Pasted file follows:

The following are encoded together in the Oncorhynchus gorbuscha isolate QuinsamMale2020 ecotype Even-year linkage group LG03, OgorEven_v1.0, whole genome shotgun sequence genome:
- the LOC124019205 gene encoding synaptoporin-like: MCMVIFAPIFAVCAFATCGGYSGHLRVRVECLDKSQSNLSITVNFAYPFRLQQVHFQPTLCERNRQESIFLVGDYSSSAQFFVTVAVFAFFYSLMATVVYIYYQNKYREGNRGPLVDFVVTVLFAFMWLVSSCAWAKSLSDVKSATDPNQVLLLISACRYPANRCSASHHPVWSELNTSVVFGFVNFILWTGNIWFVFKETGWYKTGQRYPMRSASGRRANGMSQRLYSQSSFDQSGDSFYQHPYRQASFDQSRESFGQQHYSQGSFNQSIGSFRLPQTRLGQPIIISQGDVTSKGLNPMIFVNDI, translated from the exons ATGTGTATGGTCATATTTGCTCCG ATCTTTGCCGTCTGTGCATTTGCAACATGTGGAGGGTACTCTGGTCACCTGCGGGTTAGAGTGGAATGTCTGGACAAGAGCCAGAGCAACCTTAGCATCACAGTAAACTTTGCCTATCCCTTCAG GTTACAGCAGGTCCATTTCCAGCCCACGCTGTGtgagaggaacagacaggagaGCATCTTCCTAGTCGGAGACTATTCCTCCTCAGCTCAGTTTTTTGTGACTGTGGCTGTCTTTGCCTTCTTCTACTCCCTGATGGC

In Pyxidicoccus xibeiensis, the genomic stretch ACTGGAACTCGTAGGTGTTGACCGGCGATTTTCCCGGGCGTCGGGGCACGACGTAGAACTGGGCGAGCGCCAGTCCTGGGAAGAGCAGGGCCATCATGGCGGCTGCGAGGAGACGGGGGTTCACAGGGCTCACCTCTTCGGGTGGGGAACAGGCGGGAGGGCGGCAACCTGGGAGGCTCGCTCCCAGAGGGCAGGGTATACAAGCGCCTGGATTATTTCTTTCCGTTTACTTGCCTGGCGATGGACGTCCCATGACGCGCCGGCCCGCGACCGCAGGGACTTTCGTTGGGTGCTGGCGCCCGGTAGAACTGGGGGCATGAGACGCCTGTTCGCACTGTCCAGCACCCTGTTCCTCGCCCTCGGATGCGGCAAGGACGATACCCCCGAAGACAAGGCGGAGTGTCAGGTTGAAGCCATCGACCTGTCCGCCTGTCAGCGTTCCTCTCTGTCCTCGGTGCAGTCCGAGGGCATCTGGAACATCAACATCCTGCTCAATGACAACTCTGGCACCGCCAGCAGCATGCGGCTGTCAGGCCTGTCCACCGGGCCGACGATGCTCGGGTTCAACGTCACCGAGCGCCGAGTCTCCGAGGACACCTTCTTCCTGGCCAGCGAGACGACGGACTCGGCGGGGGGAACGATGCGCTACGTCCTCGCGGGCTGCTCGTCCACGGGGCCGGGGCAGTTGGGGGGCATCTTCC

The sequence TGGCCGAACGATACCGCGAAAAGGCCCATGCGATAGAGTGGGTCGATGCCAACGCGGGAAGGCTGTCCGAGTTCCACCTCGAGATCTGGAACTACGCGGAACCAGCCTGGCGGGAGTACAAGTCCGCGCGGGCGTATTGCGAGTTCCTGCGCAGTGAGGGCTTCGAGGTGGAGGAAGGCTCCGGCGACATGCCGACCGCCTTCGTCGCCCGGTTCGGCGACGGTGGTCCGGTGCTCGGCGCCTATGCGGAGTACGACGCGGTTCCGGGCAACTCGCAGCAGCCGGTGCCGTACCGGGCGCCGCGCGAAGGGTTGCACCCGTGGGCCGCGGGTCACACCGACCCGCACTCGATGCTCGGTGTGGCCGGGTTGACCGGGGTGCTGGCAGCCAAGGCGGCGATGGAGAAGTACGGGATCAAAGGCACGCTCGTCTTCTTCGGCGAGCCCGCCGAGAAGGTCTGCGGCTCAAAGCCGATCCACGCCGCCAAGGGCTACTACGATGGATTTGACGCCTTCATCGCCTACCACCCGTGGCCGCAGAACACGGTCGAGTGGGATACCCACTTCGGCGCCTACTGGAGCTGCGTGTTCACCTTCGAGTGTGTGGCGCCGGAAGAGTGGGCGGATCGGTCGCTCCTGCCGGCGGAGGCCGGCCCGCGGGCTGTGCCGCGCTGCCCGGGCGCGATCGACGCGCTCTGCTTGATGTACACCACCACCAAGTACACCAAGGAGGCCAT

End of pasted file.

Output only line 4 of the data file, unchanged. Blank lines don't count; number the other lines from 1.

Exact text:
The sequence TGGCCGAACGATACCGCGAAAAGGCCCATGCGATAGAGTGGGTCGATGCCAACGCGGGAAGGCTGTCCGAGTTCCACCTCGAGATCTGGAACTACGCGGAACCAGCCTGGCGGGAGTACAAGTCCGCGCGGGCGTATTGCGAGTTCCTGCGCAGTGAGGGCTTCGAGGTGGAGGAAGGCTCCGGCGACATGCCGACCGCCTTCGTCGCCCGGTTCGGCGACGGTGGTCCGGTGCTCGGCGCCTATGCGGAGTACGACGCGGTTCCGGGCAACTCGCAGCAGCCGGTGCCGTACCGGGCGCCGCGCGAAGGGTTGCACCCGTGGGCCGCGGGTCACACCGACCCGCACTCGATGCTCGGTGTGGCCGGGTTGACCGGGGTGCTGGCAGCCAAGGCGGCGATGGAGAAGTACGGGATCAAAGGCACGCTCGTCTTCTTCGGCGAGCCCGCCGAGAAGGTCTGCGGCTCAAAGCCGATCCACGCCGCCAAGGGCTACTACGATGGATTTGACGCCTTCATCGCCTACCACCCGTGGCCGCAGAACACGGTCGAGTGGGATACCCACTTCGGCGCCTACTGGAGCTGCGTGTTCACCTTCGAGTGTGTGGCGCCGGAAGAGTGGGCGGATCGGTCGCTCCTGCCGGCGGAGGCCGGCCCGCGGGCTGTGCCGCGCTGCCCGGGCGCGATCGACGCGCTCTGCTTGATGTACACCACCACCAAGTACACCAAGGAGGCCAT